factors uncovered since the original comment period closed. There is also the issue that is no current form of DIS 29500, as yet another exception to the process was made regarding the presentation of the proposed changes.
Issues raised by the BSI and others during the original 30 day objections phase have also never been properly addressed, not least of which is the unsuitability of such a large and complex specification of an unproven format to the fast track process.
Such a standard, if approved, would govern the manipulation of all future documents and lock users into a single supplier environment. The OOXML specification contains significant Intellectual Property Rights and other traps which will:
- Diminish innovation overall
- Severely restrict consumer choice
- Block Government choice
- Limit the ability of UK SMEs to innovate and compete
I thought you would like to be aware that I have tabled a parliamentary PQ as follows:
"Can the Minister reassure me that the British Standards Institute that operates as our National Body under a memorandum of understanding from the Government will not change its stance on the currently unavailable text for the proposed standardisation of OOXML without proper consultation."
May I urge that the BSI uphold its admirable principles and does not approve DIS29500 in its present form.
Update 7: Now Norway says yes. Translation would be appreciated. We have a comment from Groklaw member kattemann, who says that it says this:
The meeting (of the NB) was supposed to last from 11:00 to 13:00 on
Friday, but dragged on due to the massive resistance from several members of the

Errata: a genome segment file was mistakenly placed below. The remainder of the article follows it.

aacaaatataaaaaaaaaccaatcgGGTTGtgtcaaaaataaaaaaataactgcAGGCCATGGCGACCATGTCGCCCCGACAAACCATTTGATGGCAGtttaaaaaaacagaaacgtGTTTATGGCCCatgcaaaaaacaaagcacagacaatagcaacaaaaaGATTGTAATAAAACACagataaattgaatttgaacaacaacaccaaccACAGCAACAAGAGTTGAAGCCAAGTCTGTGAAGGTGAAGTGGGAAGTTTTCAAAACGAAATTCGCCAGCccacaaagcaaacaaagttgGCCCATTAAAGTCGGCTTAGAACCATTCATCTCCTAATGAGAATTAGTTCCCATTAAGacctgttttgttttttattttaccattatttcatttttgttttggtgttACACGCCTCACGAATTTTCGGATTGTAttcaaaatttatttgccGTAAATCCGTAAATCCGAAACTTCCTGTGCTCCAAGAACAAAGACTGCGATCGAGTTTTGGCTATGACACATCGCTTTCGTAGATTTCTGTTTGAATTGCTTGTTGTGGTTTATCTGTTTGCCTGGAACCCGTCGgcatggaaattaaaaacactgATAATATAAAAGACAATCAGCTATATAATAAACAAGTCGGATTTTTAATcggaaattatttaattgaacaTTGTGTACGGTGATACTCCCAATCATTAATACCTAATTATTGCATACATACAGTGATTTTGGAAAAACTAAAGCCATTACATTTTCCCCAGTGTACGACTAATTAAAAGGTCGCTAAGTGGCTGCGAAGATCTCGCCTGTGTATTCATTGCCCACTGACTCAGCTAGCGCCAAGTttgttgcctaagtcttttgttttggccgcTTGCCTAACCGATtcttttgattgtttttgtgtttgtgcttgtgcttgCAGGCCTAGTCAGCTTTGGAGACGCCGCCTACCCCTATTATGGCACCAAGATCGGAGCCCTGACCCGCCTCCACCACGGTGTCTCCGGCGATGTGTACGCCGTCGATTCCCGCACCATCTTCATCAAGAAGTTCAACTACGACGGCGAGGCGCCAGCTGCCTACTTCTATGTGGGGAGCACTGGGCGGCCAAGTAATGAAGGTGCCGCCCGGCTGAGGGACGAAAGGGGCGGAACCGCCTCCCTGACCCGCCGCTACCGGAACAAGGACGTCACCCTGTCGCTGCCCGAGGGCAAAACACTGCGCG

"In the end there were three members from Standard Norge who made the
Three members. Connected to Microsoft, you think? A research project. He reports that there is another article with a quotation from Opera's CTO:
In a related article on computerworld Norway, Håkon Wium Lie is furious:
"21 committee members against, and Standard Norge still does Microsoft's
More scandal, I gather.
Update 8: We have a translation now, and also a translation of the press release from Standards Norway announcing their decision. It is, indeed, disturbing. First the translation of the article:
The meeting, which started at 11:00 am and was scheduled to run until 1:00 pm,
dragged on, especially because of the massive opposition of several members
of the committee. Because there was no consensus in the group, key players
from Standards Norway and those who had attended the Geneva ISO conference
enumerated the meeting. [enumerate is a direct translation...perhaps
summarized would be better].
According to Chief Information Officer Marit Sæter of Standards Norway,
these key people were committee chair Steve Pepper (independent consultant),
Ivar Jackwitz and Bjørnhild Sæterøy (Standards Norway), Shahzad Rana
(Microsoft), Knut Tungland (Statoilhydro) [Norweigian State oil and
hydroelectric company] and Erlend Øverby (Hypatia).
Three Made Decision
At the end it was only three people from Standards Norway, led by Jackwitz,
who made the decision.
"The committee could not come to an agreement. Standards Norway's decision
has therefore been a difficult one, but we feel that it is important that
the standard becomes available as an open international standard.